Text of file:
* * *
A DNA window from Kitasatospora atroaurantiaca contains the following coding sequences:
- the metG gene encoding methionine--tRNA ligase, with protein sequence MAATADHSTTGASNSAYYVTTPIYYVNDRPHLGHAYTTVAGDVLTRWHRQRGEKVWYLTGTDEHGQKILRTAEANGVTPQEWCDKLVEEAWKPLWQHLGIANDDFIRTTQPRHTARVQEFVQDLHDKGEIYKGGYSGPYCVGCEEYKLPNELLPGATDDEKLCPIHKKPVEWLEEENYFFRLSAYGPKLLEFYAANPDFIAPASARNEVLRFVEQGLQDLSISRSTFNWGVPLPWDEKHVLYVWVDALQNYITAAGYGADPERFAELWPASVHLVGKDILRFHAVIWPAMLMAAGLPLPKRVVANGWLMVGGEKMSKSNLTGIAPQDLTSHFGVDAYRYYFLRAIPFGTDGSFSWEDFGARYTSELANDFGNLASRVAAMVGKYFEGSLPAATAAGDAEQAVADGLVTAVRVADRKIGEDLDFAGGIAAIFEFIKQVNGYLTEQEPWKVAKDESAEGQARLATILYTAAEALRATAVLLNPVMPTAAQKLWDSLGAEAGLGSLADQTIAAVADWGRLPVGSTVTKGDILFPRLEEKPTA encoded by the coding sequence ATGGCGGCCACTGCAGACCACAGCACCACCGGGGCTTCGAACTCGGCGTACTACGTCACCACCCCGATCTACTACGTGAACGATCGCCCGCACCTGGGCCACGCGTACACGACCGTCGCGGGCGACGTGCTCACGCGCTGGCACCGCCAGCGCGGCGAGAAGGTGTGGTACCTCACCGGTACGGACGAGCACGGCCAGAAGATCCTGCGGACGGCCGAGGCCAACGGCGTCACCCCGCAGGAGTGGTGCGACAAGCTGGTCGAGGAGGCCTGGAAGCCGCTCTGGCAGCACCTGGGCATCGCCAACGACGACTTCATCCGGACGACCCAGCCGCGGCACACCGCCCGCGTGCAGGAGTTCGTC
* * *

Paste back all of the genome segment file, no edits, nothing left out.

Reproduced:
A DNA window from Kitasatospora atroaurantiaca contains the following coding sequences:
- the metG gene encoding methionine--tRNA ligase, with protein sequence MAATADHSTTGASNSAYYVTTPIYYVNDRPHLGHAYTTVAGDVLTRWHRQRGEKVWYLTGTDEHGQKILRTAEANGVTPQEWCDKLVEEAWKPLWQHLGIANDDFIRTTQPRHTARVQEFVQDLHDKGEIYKGGYSGPYCVGCEEYKLPNELLPGATDDEKLCPIHKKPVEWLEEENYFFRLSAYGPKLLEFYAANPDFIAPASARNEVLRFVEQGLQDLSISRSTFNWGVPLPWDEKHVLYVWVDALQNYITAAGYGADPERFAELWPASVHLVGKDILRFHAVIWPAMLMAAGLPLPKRVVANGWLMVGGEKMSKSNLTGIAPQDLTSHFGVDAYRYYFLRAIPFGTDGSFSWEDFGARYTSELANDFGNLASRVAAMVGKYFEGSLPAATAAGDAEQAVADGLVTAVRVADRKIGEDLDFAGGIAAIFEFIKQVNGYLTEQEPWKVAKDESAEGQARLATILYTAAEALRATAVLLNPVMPTAAQKLWDSLGAEAGLGSLADQTIAAVADWGRLPVGSTVTKGDILFPRLEEKPTA encoded by the coding sequence ATGGCGGCCACTGCAGACCACAGCACCACCGGGGCTTCGAACTCGGCGTACTACGTCACCACCCCGATCTACTACGTGAACGATCGCCCGCACCTGGGCCACGCGTACACGACCGTCGCGGGCGACGTGCTCACGCGCTGGCACCGCCAGCGCGGCGAGAAGGTGTGGTACCTCACCGGTACGGACGAGCACGGCCAGAAGATCCTGCGGACGGCCGAGGCCAACGGCGTCACCCCGCAGGAGTGGTGCGACAAGCTGGTCGAGGAGGCCTGGAAGCCGCTCTGGCAGCACCTGGGCATCGCCAACGACGACTTCATCCGGACGACCCAGCCGCGGCACACCGCCCGCGTGCAGGAGTTCGTC